Tuesday, March 8, 2011

Colo. marry-a-foreign-terrorist woman admits aiding foreign terrorist cell

Do you still believe in Islam ~ yes and I believe Islam is peaceful!!


Paulin-Ramirez arrived in Ireland on Sept. 11, 2009, and married an Algerian terrorism suspect the same day. Defense lawyer Jeremy Ibrahim called her a sincere religious convert who married "for the love of Islam, not for the love of her husband."

She marries a terrorist on the same day as the biggest terrorist attack in the US ~ that's a conversion for you!!


PHILADELPHIA -AP- A Colorado woman has admitted she conspired to help a terrorist cell that sought to train with al-Qaida-linked group and incite an Islamic holy war.

U.S. prosecutors say 32-year-old Jamie Paulin-Ramirez of Leadville, Colo., conspired with others to get military training in South Asia and moved to Ireland in 2009 to join the group.

Court papers released Tuesday show the Algerian man she married there sought to recruit "brothers & sisters" to train with the group known as al-Qaida in the Islamic Maghreb.

Paulin-Ramirez faces up to 15 years in prison after her guilty plea Tuesday to conspiring to aid foreign terrorists.

Federal prosecutors say she joined forces with Colleen LaRose of Pennsylvania, who dubbed herself "Jihad Jane" online.

Defense lawyer Jeremy Ibrahim says Paulin-Ramirez got caught up in something larger than she knew.

Story told another was ~ by AP

A woman described as a troubled single mother will plead guilty to a terrorism conspiracy charge Tuesday, her lawyer said, becoming the rare American-born woman to admit plotting with foreign terrorists.

Jamie Paulin-Ramirez, 32, of Leadville, Colo., faces up to 15 years in prison. An April indictment charges that she accepted an invitation from co-defendant Colleen LaRose to move to Ireland to help work toward a Muslim holy war.

Paulin-Ramirez arrived in Ireland on Sept. 11, 2009, and married an Algerian terrorism suspect the same day. Defense lawyer Jeremy Ibrahim called her a sincere religious convert who married "for the love of Islam, not for the love of her husband."
Paulin-Ramirez voluntarily returned to the U.S. after she, her husband and others were detained in Ireland in March 2010 as part of a global terror plot.

LaRose, 47, of Pennsburg, had spent years caring for her boyfriend's father in Pennsylvania while building a double life online as "Jihad Jane." She admitted last month that she had agreed to kill Swedish cartoonist Lars Vilks, whose work had offended Muslims.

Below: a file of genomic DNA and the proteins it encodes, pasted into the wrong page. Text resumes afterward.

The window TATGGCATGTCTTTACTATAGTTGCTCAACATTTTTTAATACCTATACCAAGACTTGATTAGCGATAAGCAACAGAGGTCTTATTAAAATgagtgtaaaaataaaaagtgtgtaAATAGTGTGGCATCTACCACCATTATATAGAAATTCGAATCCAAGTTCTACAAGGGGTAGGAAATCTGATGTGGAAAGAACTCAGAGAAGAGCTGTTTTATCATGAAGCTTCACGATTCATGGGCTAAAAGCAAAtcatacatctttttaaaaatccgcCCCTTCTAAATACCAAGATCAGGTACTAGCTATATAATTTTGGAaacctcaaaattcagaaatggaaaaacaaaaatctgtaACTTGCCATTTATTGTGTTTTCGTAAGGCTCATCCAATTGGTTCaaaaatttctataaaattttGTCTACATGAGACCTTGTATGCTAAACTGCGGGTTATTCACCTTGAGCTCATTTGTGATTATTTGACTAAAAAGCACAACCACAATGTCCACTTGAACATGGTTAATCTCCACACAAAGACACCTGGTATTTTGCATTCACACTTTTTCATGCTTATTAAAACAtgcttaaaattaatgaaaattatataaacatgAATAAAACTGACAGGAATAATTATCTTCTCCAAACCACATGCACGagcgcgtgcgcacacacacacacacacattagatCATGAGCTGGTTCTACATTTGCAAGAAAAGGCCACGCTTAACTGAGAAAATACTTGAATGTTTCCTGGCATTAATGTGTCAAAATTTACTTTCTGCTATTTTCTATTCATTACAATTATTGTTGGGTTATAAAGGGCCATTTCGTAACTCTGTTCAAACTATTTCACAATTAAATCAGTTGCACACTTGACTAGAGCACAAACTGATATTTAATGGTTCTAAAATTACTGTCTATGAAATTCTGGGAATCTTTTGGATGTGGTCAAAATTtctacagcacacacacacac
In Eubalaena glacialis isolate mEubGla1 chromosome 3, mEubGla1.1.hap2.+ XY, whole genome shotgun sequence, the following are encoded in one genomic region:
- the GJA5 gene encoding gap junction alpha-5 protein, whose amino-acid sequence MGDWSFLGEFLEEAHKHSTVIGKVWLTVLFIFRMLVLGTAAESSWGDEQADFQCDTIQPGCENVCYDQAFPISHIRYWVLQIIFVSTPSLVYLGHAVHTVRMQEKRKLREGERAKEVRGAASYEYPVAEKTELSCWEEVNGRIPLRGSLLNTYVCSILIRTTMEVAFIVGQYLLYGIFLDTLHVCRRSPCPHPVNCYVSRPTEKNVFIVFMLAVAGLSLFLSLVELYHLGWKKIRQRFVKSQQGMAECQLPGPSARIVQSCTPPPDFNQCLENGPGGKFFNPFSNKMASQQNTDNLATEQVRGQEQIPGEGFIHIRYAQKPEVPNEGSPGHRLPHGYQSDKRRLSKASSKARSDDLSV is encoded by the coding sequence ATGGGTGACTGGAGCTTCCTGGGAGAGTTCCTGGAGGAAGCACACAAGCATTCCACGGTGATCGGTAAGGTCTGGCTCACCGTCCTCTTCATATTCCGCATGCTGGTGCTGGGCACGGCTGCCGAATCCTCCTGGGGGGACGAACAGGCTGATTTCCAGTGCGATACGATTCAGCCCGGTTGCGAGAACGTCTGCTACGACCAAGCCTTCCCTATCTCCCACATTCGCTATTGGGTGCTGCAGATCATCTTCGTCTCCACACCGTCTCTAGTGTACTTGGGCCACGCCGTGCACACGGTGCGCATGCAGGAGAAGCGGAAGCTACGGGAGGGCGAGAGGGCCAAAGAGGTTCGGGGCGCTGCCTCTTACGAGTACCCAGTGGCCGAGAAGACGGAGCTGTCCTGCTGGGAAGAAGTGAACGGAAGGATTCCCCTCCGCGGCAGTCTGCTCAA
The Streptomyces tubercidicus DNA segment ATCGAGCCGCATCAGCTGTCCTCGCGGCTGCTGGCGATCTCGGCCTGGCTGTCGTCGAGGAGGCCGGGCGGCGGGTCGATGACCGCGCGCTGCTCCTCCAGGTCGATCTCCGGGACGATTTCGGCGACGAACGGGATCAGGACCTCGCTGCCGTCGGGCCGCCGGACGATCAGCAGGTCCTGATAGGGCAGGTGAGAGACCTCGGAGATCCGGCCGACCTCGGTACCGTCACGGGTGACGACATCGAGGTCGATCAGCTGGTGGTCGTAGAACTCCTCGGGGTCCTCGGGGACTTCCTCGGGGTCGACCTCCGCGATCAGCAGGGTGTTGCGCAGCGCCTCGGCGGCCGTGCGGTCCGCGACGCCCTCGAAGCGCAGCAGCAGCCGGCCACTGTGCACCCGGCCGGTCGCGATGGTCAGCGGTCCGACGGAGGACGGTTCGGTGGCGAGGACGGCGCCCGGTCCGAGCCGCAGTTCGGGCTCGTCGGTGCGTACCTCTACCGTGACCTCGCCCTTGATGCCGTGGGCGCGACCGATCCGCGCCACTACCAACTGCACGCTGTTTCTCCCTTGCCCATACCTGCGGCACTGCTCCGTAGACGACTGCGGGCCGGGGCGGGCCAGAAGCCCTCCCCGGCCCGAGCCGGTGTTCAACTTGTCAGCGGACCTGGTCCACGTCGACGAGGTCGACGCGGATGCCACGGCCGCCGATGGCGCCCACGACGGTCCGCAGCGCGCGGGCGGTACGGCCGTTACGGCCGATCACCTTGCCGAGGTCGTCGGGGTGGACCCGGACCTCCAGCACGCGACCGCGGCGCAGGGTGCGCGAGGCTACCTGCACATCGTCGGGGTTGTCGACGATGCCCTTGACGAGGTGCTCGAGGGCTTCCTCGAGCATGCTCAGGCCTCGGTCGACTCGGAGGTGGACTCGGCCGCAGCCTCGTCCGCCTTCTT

LaRose faces a possible life sentence after her plea to conspiring to kill a foreign target and three other charges.

Paulin-Ramirez, by contrast, is charged with a single conspiracy count. She could be found guilty of the charge for simply providing food or lodging to a terror suspect, Ibrahim said Tuesday.

"She ended up being part of something that was much larger, much more complex than she ever knew," Ibrahim told The Associated Press.

Assistant U.S. Attorney Jennifer Arbittier Williams did not immediately return a message seeking comment.

Paulin-Ramirez was pregnant when she first appeared in court in the U.S., but has since lost the pregnancy, Ibrahim said.

"You're dealing with a 32-year-old single mom from a small town in Colorado," Ibrahim said. "This has been an extremely stressful and overwhelming situation ... that's impacted her physical well-being."

She also has a young son who was taken into protective custody when she arrived in Philadelphia, where FBI agents had opened the LaRose investigation, to face arrest.

Paulin-Ramirez's mother has described her in the past as a troubled single mother who had the "mentality of an abused woman."

There is no evidence from court documents that LaRose ever made it to Sweden to kill Vilks, whose 2007 depiction of the Prophet Muhammad prompted threats, although the indictment said she followed his activities online.

LaRose returned to Philadelphia in October 2009 to surrender, becoming one of the few women ever charged in the U.S. with terrorist activities.

LaRose's arrest was kept secret and the indictment unsealed only after Paulin-Ramirez and the six others were arrested months later.

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